Examples of Unconscionable Contract Terms
A court may find that a contract, or some of its terms, should not be enforced if the contract as a whole or certain contract terms are unconscionable. Regardless of whether you are drafting a contract or signing one, it is important to understand what types of contract terms may be found unconscionable. Below are a few examples and specific considerations.
Courts commonly describe unconscionable contracts or contract terms as those that “shock the conscience.” This means that it is so remarkably unfair that it would be wrong to uphold it. Types of contracts or terms a court may invalidate for unconscionability will probably evidence severe unfairness, unequal bargaining power, and lack of notice.
California’s Consumer Legal Remedies Act explicitly prohibits “inserting an unconscionable provision in the contract.” Cal. Civ. Code § 1770(a)(19). Likewise, California law also prohibits businesses from using certain early termination fees that are, in reality, unlawful penalties.
Certain contracts, by their very nature, are closely scrutinized for unconscionability. For example, adhesion contracts, also referred to as standard form contracts, usually evidence mismatched drafting power, so a court will examine their terms more closely. If it looks like the consumer was at a disadvantage when he or she signed, or if the consumer had zero negotiation power, a court may invalidate the contract or the particular unconscionable term. This scenario is often present in agreements associated with gym memberships, rental cars, cell phone services, cable/satellite TV services, and mortgages.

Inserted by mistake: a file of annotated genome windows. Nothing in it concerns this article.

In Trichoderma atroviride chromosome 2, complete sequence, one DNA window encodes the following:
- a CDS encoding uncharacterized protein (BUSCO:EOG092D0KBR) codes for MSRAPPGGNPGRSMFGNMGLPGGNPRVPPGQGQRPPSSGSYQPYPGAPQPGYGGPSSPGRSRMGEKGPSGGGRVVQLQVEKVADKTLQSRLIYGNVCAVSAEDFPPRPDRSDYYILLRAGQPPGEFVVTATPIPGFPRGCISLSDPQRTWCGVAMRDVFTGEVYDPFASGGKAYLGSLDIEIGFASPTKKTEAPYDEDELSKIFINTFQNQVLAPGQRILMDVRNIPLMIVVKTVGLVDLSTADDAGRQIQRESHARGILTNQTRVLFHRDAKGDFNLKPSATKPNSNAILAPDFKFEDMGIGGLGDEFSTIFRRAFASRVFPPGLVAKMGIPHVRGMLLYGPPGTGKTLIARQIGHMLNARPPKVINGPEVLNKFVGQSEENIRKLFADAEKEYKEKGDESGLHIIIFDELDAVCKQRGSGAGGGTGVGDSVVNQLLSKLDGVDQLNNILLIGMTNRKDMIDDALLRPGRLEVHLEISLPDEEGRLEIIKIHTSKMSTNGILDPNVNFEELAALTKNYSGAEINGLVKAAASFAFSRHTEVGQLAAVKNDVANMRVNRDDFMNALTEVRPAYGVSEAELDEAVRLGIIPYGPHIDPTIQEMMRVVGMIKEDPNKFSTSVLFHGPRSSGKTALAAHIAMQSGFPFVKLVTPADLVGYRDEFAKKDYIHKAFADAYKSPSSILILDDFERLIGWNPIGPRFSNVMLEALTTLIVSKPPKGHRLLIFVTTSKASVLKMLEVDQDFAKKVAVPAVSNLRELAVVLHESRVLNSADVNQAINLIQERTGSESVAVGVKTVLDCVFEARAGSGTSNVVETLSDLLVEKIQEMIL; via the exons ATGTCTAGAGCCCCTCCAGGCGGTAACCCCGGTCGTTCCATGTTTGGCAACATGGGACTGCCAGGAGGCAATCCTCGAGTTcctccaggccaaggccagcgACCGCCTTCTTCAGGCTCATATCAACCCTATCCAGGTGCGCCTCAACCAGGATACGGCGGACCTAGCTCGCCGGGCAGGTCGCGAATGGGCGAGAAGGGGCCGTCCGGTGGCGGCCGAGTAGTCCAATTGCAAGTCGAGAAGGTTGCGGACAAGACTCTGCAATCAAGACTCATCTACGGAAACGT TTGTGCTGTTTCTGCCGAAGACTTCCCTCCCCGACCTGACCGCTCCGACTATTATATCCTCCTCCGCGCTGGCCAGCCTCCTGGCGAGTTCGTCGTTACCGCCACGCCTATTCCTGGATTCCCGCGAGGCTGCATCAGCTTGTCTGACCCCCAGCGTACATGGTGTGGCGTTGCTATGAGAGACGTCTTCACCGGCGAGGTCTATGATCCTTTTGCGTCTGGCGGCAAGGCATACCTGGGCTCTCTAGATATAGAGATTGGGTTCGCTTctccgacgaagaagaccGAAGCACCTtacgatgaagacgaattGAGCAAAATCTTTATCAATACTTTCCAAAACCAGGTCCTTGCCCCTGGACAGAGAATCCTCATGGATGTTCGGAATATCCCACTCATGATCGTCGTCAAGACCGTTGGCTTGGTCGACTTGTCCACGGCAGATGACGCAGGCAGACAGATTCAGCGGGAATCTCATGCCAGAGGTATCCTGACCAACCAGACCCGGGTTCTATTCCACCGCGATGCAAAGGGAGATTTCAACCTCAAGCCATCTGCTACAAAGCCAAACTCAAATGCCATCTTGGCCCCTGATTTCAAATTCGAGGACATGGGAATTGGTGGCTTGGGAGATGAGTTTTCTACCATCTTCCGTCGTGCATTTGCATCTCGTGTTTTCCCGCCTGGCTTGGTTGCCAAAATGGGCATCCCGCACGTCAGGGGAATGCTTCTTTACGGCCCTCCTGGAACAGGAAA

Other contract terms that could indicate unfair one-sidedness include:
- Damage limitations against the seller;
- Limitations on a consumer’s right to seek court relief against the seller;
- Imposition of punitive penalties or fees on the consumer; and
- Open-ended provisions that give the seller unilateral discretion to set or change price or other terms.
Keep in mind that a court will not free a party from its contractual obligations just because he or she did not read or understand a contract. As a general rule, the parties are bound to the agreements they make, even if the bargain made is to the detriment of one of the parties.
If you are questioning the fairness of a contract term, an experienced attorney will be able to help you determine whether it is unconscionable. Ezer Williamson Law provides a wide range of both transactional and litigation services to individuals and businesses. Contact us at (310) 277-7747 to see how we can help you with your business or contract law needs.